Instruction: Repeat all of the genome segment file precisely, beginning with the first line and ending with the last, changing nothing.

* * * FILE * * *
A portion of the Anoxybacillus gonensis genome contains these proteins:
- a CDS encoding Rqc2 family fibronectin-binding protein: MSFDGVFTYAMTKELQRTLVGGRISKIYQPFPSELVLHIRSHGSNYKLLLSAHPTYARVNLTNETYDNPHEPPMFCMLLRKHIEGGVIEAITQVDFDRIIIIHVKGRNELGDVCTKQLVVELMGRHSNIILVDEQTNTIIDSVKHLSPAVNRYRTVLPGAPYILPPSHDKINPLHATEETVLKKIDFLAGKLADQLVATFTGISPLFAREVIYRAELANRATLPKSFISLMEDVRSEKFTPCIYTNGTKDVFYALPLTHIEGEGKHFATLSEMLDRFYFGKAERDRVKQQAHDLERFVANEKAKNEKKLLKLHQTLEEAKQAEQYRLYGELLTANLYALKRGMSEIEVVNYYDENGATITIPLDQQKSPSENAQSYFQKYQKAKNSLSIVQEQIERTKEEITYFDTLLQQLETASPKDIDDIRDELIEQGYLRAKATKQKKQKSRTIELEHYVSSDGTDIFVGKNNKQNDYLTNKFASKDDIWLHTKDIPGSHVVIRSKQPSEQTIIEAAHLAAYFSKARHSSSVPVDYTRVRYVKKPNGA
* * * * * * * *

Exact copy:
A portion of the Anoxybacillus gonensis genome contains these proteins:
- a CDS encoding Rqc2 family fibronectin-binding protein: MSFDGVFTYAMTKELQRTLVGGRISKIYQPFPSELVLHIRSHGSNYKLLLSAHPTYARVNLTNETYDNPHEPPMFCMLLRKHIEGGVIEAITQVDFDRIIIIHVKGRNELGDVCTKQLVVELMGRHSNIILVDEQTNTIIDSVKHLSPAVNRYRTVLPGAPYILPPSHDKINPLHATEETVLKKIDFLAGKLADQLVATFTGISPLFAREVIYRAELANRATLPKSFISLMEDVRSEKFTPCIYTNGTKDVFYALPLTHIEGEGKHFATLSEMLDRFYFGKAERDRVKQQAHDLERFVANEKAKNEKKLLKLHQTLEEAKQAEQYRLYGELLTANLYALKRGMSEIEVVNYYDENGATITIPLDQQKSPSENAQSYFQKYQKAKNSLSIVQEQIERTKEEITYFDTLLQQLETASPKDIDDIRDELIEQGYLRAKATKQKKQKSRTIELEHYVSSDGTDIFVGKNNKQNDYLTNKFASKDDIWLHTKDIPGSHVVIRSKQPSEQTIIEAAHLAAYFSKARHSSSVPVDYTRVRYVKKPNGA